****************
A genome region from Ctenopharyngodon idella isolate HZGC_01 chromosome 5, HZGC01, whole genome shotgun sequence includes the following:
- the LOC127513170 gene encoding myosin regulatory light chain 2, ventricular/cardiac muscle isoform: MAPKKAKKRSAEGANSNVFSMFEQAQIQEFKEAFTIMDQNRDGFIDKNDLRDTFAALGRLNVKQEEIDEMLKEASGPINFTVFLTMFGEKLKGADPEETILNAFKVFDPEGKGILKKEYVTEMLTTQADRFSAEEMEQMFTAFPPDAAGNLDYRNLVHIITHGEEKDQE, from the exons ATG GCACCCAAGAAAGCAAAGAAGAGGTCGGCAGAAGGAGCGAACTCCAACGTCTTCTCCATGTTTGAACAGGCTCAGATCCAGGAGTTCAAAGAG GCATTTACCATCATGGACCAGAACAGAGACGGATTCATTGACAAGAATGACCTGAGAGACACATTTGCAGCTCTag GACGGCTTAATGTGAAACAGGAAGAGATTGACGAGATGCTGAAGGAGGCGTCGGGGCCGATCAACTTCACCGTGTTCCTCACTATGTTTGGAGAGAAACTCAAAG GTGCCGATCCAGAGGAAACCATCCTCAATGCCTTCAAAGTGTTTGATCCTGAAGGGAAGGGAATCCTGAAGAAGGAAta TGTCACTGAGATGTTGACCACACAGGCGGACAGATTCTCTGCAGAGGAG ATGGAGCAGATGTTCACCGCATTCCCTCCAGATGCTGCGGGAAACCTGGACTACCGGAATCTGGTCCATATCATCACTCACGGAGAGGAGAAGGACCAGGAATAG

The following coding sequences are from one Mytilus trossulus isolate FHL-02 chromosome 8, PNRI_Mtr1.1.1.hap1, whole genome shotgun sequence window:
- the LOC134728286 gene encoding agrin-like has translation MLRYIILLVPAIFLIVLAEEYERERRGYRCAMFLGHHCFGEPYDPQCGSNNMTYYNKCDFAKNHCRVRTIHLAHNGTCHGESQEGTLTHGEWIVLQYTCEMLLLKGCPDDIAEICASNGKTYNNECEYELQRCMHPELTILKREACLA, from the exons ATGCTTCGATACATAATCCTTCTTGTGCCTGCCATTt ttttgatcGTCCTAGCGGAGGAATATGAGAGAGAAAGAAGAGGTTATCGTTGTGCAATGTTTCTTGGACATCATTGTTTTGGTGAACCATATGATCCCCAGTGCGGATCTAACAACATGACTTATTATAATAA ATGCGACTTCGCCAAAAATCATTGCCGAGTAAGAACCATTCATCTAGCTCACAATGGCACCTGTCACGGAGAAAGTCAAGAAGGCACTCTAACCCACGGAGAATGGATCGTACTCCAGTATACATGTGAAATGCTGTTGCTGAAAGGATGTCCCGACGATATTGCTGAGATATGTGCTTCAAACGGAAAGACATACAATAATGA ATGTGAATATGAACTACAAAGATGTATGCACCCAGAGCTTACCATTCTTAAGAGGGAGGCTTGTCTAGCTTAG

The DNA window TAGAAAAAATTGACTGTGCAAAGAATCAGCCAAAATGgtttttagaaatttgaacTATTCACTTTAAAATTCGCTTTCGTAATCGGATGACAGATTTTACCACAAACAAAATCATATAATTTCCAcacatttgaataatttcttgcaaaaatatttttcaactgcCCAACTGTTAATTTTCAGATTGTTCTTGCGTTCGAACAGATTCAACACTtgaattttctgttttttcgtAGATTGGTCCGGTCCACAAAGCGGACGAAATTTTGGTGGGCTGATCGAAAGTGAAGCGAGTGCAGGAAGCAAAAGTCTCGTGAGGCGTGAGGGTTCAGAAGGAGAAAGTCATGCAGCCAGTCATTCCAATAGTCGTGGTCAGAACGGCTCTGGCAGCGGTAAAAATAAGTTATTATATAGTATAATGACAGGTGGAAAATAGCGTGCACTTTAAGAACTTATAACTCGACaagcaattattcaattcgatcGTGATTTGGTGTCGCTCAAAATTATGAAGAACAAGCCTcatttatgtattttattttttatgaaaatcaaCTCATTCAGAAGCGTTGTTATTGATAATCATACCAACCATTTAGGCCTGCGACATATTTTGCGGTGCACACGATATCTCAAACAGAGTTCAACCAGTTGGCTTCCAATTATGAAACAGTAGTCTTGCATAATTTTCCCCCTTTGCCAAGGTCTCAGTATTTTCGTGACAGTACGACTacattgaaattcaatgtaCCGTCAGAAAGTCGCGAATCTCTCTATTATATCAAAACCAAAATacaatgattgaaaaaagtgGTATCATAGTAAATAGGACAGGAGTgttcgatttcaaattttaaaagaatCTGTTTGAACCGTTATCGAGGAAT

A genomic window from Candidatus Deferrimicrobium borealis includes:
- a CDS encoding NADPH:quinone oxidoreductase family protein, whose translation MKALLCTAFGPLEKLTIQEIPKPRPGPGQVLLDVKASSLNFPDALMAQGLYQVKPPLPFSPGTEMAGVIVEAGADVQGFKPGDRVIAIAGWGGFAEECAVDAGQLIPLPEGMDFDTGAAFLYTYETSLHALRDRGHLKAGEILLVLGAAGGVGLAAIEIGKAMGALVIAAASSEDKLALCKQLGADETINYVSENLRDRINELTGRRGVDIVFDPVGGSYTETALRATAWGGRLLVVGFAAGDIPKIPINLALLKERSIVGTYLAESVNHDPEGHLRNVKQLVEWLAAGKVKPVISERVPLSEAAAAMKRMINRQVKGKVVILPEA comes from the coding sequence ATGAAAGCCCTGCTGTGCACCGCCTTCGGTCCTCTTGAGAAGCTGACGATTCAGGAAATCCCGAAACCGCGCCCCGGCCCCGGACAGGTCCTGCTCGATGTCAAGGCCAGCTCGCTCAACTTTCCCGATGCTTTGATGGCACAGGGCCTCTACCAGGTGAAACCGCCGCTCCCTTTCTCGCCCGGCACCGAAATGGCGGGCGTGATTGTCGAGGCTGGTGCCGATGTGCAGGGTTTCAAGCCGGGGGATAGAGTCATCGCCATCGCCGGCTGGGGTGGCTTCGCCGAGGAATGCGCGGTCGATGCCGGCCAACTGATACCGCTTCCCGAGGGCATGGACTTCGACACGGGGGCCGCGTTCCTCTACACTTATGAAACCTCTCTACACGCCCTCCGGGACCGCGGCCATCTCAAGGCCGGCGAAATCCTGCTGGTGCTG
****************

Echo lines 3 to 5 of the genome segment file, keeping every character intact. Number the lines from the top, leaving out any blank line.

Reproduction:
The following coding sequences are from one Mytilus trossulus isolate FHL-02 chromosome 8, PNRI_Mtr1.1.1.hap1, whole genome shotgun sequence window:
- the LOC134728286 gene encoding agrin-like has translation MLRYIILLVPAIFLIVLAEEYERERRGYRCAMFLGHHCFGEPYDPQCGSNNMTYYNKCDFAKNHCRVRTIHLAHNGTCHGESQEGTLTHGEWIVLQYTCEMLLLKGCPDDIAEICASNGKTYNNECEYELQRCMHPELTILKREACLA, from the exons ATGCTTCGATACATAATCCTTCTTGTGCCTGCCATTt ttttgatcGTCCTAGCGGAGGAATATGAGAGAGAAAGAAGAGGTTATCGTTGTGCAATGTTTCTTGGACATCATTGTTTTGGTGAACCATATGATCCCCAGTGCGGATCTAACAACATGACTTATTATAATAA ATGCGACTTCGCCAAAAATCATTGCCGAGTAAGAACCATTCATCTAGCTCACAATGGCACCTGTCACGGAGAAAGTCAAGAAGGCACTCTAACCCACGGAGAATGGATCGTACTCCAGTATACATGTGAAATGCTGTTGCTGAAAGGATGTCCCGACGATATTGCTGAGATATGTGCTTCAAACGGAAAGACATACAATAATGA ATGTGAATATGAACTACAAAGATGTATGCACCCAGAGCTTACCATTCTTAAGAGGGAGGCTTGTCTAGCTTAG

The DNA window TAGAAAAAATTGACTGTGCAAAGAATCAGCCAAAATGgtttttagaaatttgaacTATTCACTTTAAAATTCGCTTTCGTAATCGGATGACAGATTTTACCACAAACAAAATCATATAATTTCCAcacatttgaataatttcttgcaaaaatatttttcaactgcCCAACTGTTAATTTTCAGATTGTTCTTGCGTTCGAACAGATTCAACACTtgaattttctgttttttcgtAGATTGGTCCGGTCCACAAAGCGGACGAAATTTTGGTGGGCTGATCGAAAGTGAAGCGAGTGCAGGAAGCAAAAGTCTCGTGAGGCGTGAGGGTTCAGAAGGAGAAAGTCATGCAGCCAGTCATTCCAATAGTCGTGGTCAGAACGGCTCTGGCAGCGGTAAAAATAAGTTATTATATAGTATAATGACAGGTGGAAAATAGCGTGCACTTTAAGAACTTATAACTCGACaagcaattattcaattcgatcGTGATTTGGTGTCGCTCAAAATTATGAAGAACAAGCCTcatttatgtattttattttttatgaaaatcaaCTCATTCAGAAGCGTTGTTATTGATAATCATACCAACCATTTAGGCCTGCGACATATTTTGCGGTGCACACGATATCTCAAACAGAGTTCAACCAGTTGGCTTCCAATTATGAAACAGTAGTCTTGCATAATTTTCCCCCTTTGCCAAGGTCTCAGTATTTTCGTGACAGTACGACTacattgaaattcaatgtaCCGTCAGAAAGTCGCGAATCTCTCTATTATATCAAAACCAAAATacaatgattgaaaaaagtgGTATCATAGTAAATAGGACAGGAGTgttcgatttcaaattttaaaagaatCTGTTTGAACCGTTATCGAGGAAT